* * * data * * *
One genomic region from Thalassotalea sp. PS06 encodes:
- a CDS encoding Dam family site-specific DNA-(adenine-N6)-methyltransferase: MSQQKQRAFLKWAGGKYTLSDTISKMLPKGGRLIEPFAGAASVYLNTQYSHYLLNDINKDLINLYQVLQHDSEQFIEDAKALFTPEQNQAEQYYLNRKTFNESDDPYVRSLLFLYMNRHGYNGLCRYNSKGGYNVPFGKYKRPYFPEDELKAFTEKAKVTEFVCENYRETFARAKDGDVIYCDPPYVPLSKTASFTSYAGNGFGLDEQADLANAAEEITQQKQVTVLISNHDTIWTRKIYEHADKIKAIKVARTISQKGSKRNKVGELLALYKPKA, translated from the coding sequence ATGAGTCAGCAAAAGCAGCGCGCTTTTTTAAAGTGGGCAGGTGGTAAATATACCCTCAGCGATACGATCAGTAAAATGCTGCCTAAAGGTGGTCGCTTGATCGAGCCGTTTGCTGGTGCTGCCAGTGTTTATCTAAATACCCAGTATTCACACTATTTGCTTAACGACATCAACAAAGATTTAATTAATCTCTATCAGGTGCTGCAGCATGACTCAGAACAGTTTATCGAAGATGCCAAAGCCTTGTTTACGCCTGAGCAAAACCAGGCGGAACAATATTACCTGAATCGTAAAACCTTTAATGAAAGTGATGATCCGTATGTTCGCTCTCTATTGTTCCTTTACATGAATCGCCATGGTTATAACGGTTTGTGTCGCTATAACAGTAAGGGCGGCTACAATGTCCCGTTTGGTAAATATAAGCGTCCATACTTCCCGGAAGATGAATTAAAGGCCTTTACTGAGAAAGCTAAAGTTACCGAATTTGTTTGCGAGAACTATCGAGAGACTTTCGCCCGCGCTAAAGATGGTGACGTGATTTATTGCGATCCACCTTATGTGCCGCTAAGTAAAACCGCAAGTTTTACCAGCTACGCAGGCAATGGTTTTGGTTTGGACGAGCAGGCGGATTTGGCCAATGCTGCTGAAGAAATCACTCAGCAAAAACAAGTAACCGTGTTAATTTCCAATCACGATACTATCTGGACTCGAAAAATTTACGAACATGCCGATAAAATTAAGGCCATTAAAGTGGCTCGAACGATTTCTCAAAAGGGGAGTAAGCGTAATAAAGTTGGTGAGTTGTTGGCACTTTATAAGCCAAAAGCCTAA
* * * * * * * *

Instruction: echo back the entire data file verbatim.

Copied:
One genomic region from Thalassotalea sp. PS06 encodes:
- a CDS encoding Dam family site-specific DNA-(adenine-N6)-methyltransferase: MSQQKQRAFLKWAGGKYTLSDTISKMLPKGGRLIEPFAGAASVYLNTQYSHYLLNDINKDLINLYQVLQHDSEQFIEDAKALFTPEQNQAEQYYLNRKTFNESDDPYVRSLLFLYMNRHGYNGLCRYNSKGGYNVPFGKYKRPYFPEDELKAFTEKAKVTEFVCENYRETFARAKDGDVIYCDPPYVPLSKTASFTSYAGNGFGLDEQADLANAAEEITQQKQVTVLISNHDTIWTRKIYEHADKIKAIKVARTISQKGSKRNKVGELLALYKPKA, translated from the coding sequence ATGAGTCAGCAAAAGCAGCGCGCTTTTTTAAAGTGGGCAGGTGGTAAATATACCCTCAGCGATACGATCAGTAAAATGCTGCCTAAAGGTGGTCGCTTGATCGAGCCGTTTGCTGGTGCTGCCAGTGTTTATCTAAATACCCAGTATTCACACTATTTGCTTAACGACATCAACAAAGATTTAATTAATCTCTATCAGGTGCTGCAGCATGACTCAGAACAGTTTATCGAAGATGCCAAAGCCTTGTTTACGCCTGAGCAAAACCAGGCGGAACAATATTACCTGAATCGTAAAACCTTTAATGAAAGTGATGATCCGTATGTTCGCTCTCTATTGTTCCTTTACATGAATCGCCATGGTTATAACGGTTTGTGTCGCTATAACAGTAAGGGCGGCTACAATGTCCCGTTTGGTAAATATAAGCGTCCATACTTCCCGGAAGATGAATTAAAGGCCTTTACTGAGAAAGCTAAAGTTACCGAATTTGTTTGCGAGAACTATCGAGAGACTTTCGCCCGCGCTAAAGATGGTGACGTGATTTATTGCGATCCACCTTATGTGCCGCTAAGTAAAACCGCAAGTTTTACCAGCTACGCAGGCAATGGTTTTGGTTTGGACGAGCAGGCGGATTTGGCCAATGCTGCTGAAGAAATCACTCAGCAAAAACAAGTAACCGTGTTAATTTCCAATCACGATACTATCTGGACTCGAAAAATTTACGAACATGCCGATAAAATTAAGGCCATTAAAGTGGCTCGAACGATTTCTCAAAAGGGGAGTAAGCGTAATAAAGTTGGTGAGTTGTTGGCACTTTATAAGCCAAAAGCCTAA